Justin Gibbens

Forty-some odd years ago when Justin Gibbens first began moving pencil on paper he was rendering the boyhood standards: dinosaurs, creepy crawlers and other freakish fauna. Not much has changed in four+ decades. Gibbens was trained in both scientific illustration and traditional Chinese painting–a skill set that he employs in his subversive zoological watercolor drawings. Working from both real life specimens and natural history sources, his embellished images celebrate the beauty and strangeness of the world that surrounds us, blending hard and fast science with myth and imagination. Gibbens’ stylized and embellished beasts speak of evolution, mutation and biodiversity, and perhaps serve as cautionary tales and stand-ins for our anthropocentric selves. And in a time when attention spans are fleeting and our experience of nature is becoming more and more mediated, Gibbens finds that the representation of nature by way of watercolor pigments and brush to be a worthwhile activity. As Gibbens sees it, our world is mysteriously fascinating and amazingly weird, and humankind’s relationship to the animal kingdom is layered, complex and ambiguous, and it is through his work that he explores this. Justin Gibbens received his BA in painting from Central Washington University in 1998 and a Scientific Illustration Certificate from University of Washington in 2003. He is a founding member of PUNCH Projects, a central Washington-based artist collective. Gibbens was the recipient of a 2006 Pollock-Krasner Foundation Award, a 2008 Artist Trust Fellowship Award and most recently, a McMillen Foundation MAC Fellowship. He is represented by G. Gibson Projects in Seattle, WA and Elizabeth Leach Gallery in Portland, OR. His work has been collected by Grinnell College, Microsoft, 4Culture/King County, the City of Seattle, the City of Kent, the City of Shoreline, the Northwest Museum of Arts and Culture, the Portland Art Museum, the Tacoma Art Museum and ArtsWA. In addition to his studio practice, Gibbens paints large-scale murals with fellow artist Will Bow. Gibbens lives in rural Thorp, Washington with his dangerously talented wife Renee Adams.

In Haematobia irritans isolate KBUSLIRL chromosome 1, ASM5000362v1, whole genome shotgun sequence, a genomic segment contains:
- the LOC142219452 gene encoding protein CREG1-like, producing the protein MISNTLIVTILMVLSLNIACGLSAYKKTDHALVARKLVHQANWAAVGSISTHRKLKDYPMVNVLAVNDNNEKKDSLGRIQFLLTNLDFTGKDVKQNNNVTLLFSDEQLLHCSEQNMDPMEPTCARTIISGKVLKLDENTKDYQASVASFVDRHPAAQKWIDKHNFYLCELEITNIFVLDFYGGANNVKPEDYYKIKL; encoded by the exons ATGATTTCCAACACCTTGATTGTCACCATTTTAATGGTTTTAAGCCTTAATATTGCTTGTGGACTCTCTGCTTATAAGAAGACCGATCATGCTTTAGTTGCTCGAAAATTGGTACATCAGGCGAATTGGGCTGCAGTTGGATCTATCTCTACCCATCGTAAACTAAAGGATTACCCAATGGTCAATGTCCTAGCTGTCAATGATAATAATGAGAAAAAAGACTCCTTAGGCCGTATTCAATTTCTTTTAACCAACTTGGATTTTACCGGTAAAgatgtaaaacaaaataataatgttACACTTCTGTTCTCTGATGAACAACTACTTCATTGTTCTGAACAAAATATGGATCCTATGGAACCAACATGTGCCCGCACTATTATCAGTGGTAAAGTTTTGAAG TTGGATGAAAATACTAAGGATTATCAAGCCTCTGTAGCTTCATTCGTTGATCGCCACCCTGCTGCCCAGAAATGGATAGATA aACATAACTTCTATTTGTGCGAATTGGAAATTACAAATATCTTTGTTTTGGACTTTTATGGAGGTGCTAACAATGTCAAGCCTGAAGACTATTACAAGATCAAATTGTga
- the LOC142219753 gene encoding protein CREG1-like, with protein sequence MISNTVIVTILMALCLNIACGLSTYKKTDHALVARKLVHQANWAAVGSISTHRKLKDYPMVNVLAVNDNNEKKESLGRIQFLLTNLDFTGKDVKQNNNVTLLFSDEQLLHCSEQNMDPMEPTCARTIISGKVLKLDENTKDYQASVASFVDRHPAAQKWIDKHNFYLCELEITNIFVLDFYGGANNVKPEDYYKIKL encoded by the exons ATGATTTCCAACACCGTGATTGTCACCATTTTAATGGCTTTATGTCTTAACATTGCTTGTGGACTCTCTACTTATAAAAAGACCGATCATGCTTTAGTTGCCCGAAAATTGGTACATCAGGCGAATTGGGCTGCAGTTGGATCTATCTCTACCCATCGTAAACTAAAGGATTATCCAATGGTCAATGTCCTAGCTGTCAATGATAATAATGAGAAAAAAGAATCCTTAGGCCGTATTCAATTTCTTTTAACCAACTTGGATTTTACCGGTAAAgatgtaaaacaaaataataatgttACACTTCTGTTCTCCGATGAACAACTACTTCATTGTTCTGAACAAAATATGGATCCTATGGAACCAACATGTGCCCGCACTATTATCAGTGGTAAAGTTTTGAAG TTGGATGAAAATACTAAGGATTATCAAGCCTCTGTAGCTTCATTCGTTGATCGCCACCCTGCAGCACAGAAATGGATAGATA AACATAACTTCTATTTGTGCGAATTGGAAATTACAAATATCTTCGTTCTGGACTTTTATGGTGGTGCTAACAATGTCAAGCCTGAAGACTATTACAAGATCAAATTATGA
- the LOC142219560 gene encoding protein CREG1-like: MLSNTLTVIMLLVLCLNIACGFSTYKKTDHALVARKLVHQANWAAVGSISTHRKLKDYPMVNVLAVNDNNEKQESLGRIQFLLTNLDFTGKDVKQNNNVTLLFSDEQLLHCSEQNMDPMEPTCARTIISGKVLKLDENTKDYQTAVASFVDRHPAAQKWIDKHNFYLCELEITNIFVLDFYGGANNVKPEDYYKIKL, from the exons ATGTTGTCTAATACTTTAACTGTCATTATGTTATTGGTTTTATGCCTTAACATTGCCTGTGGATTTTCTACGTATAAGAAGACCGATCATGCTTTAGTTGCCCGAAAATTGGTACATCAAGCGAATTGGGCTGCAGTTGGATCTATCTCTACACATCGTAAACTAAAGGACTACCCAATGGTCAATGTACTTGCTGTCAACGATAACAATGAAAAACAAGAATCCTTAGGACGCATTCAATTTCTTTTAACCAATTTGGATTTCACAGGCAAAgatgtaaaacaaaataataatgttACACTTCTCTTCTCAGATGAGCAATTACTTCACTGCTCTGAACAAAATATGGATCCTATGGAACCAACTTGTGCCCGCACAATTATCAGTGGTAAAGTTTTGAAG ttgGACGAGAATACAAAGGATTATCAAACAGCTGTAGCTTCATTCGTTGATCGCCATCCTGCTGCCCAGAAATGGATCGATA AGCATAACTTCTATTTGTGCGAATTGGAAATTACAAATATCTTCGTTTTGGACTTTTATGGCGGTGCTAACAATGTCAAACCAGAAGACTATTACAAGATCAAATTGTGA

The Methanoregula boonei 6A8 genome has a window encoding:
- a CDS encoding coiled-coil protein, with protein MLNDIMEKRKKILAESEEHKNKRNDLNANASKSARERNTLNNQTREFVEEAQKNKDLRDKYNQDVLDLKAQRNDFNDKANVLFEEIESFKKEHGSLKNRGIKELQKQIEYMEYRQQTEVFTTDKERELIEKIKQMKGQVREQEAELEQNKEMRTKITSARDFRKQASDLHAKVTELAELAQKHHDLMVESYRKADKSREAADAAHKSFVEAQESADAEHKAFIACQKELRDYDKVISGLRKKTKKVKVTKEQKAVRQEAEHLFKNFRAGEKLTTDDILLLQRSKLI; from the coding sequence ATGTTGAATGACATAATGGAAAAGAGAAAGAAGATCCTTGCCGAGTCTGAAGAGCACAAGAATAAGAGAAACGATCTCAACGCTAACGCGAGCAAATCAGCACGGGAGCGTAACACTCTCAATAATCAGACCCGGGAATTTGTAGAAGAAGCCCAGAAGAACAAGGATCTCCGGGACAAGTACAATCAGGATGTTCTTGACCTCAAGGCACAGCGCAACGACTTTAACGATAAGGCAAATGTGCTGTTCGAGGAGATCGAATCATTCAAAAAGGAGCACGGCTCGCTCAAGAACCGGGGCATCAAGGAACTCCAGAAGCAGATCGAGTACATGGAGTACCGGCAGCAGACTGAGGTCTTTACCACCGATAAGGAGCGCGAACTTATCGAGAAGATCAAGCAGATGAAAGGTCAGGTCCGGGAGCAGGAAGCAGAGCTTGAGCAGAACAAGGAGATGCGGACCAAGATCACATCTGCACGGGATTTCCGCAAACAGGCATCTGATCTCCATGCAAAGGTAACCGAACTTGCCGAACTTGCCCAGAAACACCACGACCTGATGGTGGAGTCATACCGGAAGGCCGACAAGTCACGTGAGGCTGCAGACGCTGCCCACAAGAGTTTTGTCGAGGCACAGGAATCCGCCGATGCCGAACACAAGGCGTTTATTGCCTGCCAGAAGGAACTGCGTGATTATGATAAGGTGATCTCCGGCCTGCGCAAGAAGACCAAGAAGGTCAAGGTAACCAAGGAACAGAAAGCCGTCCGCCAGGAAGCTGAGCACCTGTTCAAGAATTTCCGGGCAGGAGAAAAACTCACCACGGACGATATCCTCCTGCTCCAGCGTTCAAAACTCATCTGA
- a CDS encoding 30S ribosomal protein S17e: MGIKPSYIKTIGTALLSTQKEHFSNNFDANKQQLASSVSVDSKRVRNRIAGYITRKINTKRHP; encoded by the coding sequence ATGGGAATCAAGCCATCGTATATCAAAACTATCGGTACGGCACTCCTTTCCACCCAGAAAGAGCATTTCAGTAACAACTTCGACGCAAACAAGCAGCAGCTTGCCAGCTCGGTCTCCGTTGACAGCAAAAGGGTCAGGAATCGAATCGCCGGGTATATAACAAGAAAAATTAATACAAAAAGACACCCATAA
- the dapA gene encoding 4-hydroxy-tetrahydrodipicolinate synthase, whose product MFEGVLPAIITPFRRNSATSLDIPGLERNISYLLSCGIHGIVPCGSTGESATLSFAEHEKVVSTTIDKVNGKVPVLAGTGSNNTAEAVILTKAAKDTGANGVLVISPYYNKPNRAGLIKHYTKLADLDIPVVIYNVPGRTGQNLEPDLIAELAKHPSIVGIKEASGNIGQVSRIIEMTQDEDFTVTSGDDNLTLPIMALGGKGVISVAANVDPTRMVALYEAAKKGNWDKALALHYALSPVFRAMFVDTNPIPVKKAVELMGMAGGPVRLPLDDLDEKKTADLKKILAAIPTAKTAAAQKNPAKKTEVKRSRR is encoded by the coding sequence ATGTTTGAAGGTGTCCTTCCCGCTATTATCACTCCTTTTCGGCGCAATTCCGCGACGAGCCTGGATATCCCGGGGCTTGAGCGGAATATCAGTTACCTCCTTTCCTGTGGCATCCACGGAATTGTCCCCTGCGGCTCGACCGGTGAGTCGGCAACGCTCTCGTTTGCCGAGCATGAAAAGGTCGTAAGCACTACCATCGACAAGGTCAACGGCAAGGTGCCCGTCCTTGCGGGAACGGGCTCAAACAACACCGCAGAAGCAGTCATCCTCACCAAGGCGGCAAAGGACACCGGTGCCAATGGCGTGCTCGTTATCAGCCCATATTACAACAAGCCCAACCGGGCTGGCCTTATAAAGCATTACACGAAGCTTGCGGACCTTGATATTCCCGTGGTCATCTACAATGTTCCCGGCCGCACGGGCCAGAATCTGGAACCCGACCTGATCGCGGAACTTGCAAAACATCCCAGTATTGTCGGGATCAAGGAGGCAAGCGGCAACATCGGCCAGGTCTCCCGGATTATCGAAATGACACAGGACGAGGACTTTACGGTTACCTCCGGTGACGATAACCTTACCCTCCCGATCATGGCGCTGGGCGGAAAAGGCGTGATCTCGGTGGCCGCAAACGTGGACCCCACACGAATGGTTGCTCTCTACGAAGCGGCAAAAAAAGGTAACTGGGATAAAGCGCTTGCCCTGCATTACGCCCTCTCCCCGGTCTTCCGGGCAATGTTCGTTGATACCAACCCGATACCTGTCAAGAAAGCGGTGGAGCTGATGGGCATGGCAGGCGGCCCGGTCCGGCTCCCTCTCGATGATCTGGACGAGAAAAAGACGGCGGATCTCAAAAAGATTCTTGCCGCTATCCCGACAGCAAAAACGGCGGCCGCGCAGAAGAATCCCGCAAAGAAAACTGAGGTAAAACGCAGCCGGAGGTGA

Ribbon

watercolor, ink, gold leaf on panel, 16 x 16 inches

Scrum
watercolor, ink on paper mounted on panel, 48 x 36 inches

False Prophet i.
watercolor, ink on panel, 48 x 60 inches